I’ve heard the name Octavia E. Butler for some time now, and have been meaning to read one or more of her books. She has an interesting background and is generally considered one of the most important science fiction authors of her generation, particularly as a woman of color. Sadly, she passed away in 2006, although the cause is attributed either to a stroke or a head injury acquired during a fall.
Here’s more about her:
Image found at DragonCon.org
I’ve tried to steer this blog away from the more controversial and/or political topics I’ve covered in the past, but then I read Richard Paloinelli’s missive Wikipedia or WikiPravda?. Richard and I share some similar viewpoints, but I lack many of the wounds and scars he’s received in the past, such as those attributed to Mike Glyer at the File 770 science fiction fanzine. I think I was contended with there exactly once. It actually impressed me, since relative to Glyer’s readership, I’m pretty much a nobody.
In the recent past, I’ve heard that Wikipedia, Patreon, and YouTube have been accused of attempting to shut out politically and socially conservative creative voices through censorship and defunding. Since I’m merely a consumer of Wikipedia and YouTube and wouldn’t know what to do with Patreon, I’ve had no personal experience, but on the other hand, I have no trouble believing they are all biased left, either.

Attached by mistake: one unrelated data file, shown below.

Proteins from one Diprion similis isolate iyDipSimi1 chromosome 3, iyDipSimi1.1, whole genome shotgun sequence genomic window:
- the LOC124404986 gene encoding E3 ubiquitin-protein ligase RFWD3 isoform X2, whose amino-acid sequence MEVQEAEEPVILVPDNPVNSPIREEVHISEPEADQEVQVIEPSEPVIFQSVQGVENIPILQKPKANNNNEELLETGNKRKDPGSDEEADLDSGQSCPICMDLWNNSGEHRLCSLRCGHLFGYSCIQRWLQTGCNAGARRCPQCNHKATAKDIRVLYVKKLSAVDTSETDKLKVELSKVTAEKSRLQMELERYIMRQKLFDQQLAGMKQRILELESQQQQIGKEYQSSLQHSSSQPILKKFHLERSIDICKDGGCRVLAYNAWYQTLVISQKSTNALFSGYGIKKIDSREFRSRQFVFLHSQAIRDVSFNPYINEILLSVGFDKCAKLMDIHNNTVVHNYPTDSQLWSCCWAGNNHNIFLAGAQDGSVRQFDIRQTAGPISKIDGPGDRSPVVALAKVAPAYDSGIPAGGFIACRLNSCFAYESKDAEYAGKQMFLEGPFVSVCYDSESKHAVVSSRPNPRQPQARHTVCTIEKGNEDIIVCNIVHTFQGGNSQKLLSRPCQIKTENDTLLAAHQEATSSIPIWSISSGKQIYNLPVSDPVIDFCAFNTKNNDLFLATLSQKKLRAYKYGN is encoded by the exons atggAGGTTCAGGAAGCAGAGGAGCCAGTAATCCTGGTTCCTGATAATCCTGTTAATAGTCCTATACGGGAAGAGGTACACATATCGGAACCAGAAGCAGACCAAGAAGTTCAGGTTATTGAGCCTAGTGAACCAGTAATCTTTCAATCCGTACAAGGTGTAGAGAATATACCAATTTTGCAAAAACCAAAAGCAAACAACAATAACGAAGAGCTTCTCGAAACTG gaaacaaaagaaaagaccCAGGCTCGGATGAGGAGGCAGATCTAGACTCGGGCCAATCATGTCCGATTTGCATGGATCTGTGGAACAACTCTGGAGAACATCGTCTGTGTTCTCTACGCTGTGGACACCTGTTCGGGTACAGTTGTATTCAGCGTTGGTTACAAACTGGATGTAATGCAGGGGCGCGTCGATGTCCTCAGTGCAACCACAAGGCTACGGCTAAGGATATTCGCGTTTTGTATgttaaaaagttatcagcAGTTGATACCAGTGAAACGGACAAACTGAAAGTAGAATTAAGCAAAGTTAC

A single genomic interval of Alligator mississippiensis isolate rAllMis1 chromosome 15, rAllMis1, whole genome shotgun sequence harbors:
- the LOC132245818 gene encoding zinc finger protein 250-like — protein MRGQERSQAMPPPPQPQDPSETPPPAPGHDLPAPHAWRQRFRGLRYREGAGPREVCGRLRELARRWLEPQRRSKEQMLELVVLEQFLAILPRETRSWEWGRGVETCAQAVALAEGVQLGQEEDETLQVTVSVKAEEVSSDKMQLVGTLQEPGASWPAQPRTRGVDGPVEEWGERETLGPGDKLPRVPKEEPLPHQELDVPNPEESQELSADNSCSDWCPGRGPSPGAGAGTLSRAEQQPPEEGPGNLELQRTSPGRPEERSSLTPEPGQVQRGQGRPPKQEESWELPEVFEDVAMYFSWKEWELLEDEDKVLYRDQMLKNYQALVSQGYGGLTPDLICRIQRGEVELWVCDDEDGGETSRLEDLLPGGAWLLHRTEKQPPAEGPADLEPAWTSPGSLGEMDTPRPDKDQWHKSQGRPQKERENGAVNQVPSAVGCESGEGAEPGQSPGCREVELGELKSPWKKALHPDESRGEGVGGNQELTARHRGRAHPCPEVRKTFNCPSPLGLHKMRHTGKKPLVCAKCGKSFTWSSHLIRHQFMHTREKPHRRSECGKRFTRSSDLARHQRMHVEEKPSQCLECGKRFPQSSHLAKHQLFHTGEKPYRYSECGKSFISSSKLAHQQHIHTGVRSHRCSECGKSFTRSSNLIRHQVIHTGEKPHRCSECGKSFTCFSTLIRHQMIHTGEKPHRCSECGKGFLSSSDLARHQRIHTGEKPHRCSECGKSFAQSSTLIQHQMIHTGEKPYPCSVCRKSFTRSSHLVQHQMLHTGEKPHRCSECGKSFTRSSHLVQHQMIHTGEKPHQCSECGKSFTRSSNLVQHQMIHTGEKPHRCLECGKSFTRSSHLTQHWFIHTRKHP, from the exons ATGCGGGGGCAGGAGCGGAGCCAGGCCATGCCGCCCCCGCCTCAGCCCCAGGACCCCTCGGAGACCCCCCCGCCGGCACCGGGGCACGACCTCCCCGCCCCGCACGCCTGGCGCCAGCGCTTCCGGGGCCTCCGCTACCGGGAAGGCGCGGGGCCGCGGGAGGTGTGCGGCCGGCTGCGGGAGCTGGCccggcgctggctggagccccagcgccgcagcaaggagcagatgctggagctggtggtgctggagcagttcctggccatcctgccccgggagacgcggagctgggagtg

Promotional Image of this year’s Mormon Steampunk anthology published by “Immortal Works”
Remember (or maybe you don’t) when I said that so far this year, nine of my short stories have been accepted for publication, but I can only talk about eight? Well, I just got permission to talk about the ninth. It’s a very differently themed anthology put out by Immortal Works, a small publishing outfit in Salt Lake City, Utah.
The anthology is called “A Mighty Fortress: Mormon Steampunk Volume IV” and stories submitted had two main thematic requirements. First, that it had to be Steampunk. Second, that it had to involve the Mormon Church. Yup, the Church of Jesus Christ of Latter Day Saints. Normally, I don’t think of those two topics going together, but I managed to make it work.
Here are the specifics at the “Immortal Works” Facebook page. You should be able to read them even if you don’t have Facebook, but I’ll post the info here just in case:
Screen capture of a portion of Mike Glyer’s online fanzine “File 770”